If you’ve been named as a Trustee of a loved one’s trust, you should work with an estate planning attorney who will guide you through your duties. In general, you are responsible for preserving and protecting the assets for the benefit of the named beneficiaries. It is imperative to remember that although you are responsible for the assets, the assets are not yours. They belong to the Trust. This is what you should do:
1. Safeguard all Trust assets. Keep assets separate from you own. Never mix (the word attorneys use is “comingle”) your assets with the Trust assets. Keep the investments and the bank accounts in the name of the Trust.
2. You cannot use Trust assets for yourself, unless specifically authorized in the Trust document.
3. Follow the directions in the Trust. The Trust document itself will tell you what to do and when to do it.
4. Make distributions to Trust beneficiaries, carefully following the instructions in the Trust. Unless the Trust directs otherwise, you must treat all the beneficiaries the same.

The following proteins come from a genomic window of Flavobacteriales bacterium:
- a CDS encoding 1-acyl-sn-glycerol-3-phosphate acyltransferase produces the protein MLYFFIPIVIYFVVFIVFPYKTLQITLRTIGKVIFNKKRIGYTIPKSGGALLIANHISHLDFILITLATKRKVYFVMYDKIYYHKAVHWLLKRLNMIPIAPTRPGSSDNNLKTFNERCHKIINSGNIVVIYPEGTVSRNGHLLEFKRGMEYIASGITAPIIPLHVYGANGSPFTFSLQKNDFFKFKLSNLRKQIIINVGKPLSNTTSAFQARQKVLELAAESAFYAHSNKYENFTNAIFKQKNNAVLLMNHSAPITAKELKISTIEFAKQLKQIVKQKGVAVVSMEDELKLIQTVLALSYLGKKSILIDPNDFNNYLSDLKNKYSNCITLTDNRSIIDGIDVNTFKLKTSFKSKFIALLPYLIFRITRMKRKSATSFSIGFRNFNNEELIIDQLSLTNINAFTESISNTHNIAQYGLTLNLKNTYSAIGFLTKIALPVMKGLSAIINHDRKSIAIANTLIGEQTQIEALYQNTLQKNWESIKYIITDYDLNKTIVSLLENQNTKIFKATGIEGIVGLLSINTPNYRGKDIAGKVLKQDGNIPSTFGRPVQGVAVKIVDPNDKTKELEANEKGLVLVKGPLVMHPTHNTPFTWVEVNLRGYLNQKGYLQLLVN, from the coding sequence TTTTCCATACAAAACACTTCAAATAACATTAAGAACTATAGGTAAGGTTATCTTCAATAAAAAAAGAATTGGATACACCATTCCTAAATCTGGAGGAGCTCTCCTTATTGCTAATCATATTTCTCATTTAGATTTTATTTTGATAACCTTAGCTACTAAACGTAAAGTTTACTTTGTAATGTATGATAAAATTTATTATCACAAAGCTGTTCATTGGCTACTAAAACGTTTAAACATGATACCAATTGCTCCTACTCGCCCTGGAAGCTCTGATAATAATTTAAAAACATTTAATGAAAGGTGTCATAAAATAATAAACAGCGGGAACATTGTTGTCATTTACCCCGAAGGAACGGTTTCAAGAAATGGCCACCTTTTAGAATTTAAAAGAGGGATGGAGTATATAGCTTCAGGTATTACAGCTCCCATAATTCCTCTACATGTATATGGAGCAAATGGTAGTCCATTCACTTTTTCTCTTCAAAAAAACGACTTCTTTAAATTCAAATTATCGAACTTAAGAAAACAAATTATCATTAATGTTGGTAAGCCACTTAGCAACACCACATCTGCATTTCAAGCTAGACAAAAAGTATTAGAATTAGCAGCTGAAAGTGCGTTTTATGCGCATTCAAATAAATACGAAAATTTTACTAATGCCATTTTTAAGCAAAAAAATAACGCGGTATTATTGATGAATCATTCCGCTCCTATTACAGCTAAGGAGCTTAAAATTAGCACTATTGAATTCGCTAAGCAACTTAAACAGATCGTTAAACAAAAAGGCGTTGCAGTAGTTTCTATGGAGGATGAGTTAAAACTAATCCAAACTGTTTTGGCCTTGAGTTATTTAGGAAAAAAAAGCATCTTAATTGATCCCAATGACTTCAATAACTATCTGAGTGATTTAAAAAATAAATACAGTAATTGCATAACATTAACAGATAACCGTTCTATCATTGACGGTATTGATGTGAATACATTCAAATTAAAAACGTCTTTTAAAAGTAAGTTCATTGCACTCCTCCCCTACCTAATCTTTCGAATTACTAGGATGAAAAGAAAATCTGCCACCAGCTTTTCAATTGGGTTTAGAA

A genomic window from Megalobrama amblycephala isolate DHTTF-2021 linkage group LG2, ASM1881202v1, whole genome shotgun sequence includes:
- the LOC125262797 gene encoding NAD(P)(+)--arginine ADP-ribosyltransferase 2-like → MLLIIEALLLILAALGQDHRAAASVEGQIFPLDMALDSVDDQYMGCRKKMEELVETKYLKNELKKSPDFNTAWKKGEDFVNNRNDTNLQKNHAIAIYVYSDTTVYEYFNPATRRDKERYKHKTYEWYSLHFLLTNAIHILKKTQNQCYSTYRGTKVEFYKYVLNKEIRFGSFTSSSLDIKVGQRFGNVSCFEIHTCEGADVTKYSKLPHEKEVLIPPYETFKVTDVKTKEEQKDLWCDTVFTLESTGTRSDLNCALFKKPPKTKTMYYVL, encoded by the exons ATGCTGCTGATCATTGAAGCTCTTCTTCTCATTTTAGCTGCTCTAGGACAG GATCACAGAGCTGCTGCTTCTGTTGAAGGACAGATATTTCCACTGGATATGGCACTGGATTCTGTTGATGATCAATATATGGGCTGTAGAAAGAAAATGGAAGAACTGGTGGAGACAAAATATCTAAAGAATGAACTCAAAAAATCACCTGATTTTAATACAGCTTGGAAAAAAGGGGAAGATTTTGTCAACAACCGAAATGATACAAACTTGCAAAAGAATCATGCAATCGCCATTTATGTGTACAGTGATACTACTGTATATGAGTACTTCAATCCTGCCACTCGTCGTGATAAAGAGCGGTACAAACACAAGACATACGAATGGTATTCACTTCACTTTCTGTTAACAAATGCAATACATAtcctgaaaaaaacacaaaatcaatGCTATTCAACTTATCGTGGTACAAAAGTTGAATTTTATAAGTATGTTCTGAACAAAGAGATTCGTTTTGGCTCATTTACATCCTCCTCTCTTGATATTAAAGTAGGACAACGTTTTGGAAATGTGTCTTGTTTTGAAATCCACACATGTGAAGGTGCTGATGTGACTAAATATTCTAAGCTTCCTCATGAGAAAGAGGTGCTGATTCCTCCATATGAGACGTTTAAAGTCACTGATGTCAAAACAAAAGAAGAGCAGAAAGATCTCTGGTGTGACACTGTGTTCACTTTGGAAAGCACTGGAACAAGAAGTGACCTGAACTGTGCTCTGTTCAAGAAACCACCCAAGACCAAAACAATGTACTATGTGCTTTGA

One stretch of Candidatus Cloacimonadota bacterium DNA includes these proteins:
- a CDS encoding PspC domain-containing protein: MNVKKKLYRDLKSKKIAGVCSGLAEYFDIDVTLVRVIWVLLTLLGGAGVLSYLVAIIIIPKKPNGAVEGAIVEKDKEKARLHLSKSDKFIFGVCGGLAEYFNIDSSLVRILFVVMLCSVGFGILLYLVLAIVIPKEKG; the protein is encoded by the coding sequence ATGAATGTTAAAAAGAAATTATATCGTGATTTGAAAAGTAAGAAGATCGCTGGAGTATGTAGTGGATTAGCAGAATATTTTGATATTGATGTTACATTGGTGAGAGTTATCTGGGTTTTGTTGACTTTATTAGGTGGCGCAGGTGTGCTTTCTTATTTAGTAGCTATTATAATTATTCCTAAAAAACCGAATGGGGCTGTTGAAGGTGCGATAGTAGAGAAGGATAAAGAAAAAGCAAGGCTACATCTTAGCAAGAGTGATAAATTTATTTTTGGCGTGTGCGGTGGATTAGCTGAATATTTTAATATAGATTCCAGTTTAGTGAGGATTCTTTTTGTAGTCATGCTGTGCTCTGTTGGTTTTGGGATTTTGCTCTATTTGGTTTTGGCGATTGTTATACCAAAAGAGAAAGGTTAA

5. Review investments with a reputable financial advisor. Invest prudently for reasonable growth and protection of principal or as directed in the trust.
6. Provide pertinent Trust financial information to the beneficiaries as the Trust directs. If the Trust document does not provide direction, provide financial information once per year.
7. Keep detailed financial records of expenses, income, and distributions. Keep all receipts and statements.
8. File all required tax returns. If the creator of the Trust is alive and well, the tax information goes on his 1040. If the creator of the Trust is disabled or deceased, the Trust will have its own tax identification number and must file a separate tax return (1041). The federal estate tax form (706) may also be required.
Being a Trustee is an important responsibility. Please feel free to call our office if you have any questions about your role as a Trustee. 858-792-5988. We look forward to hearing from you.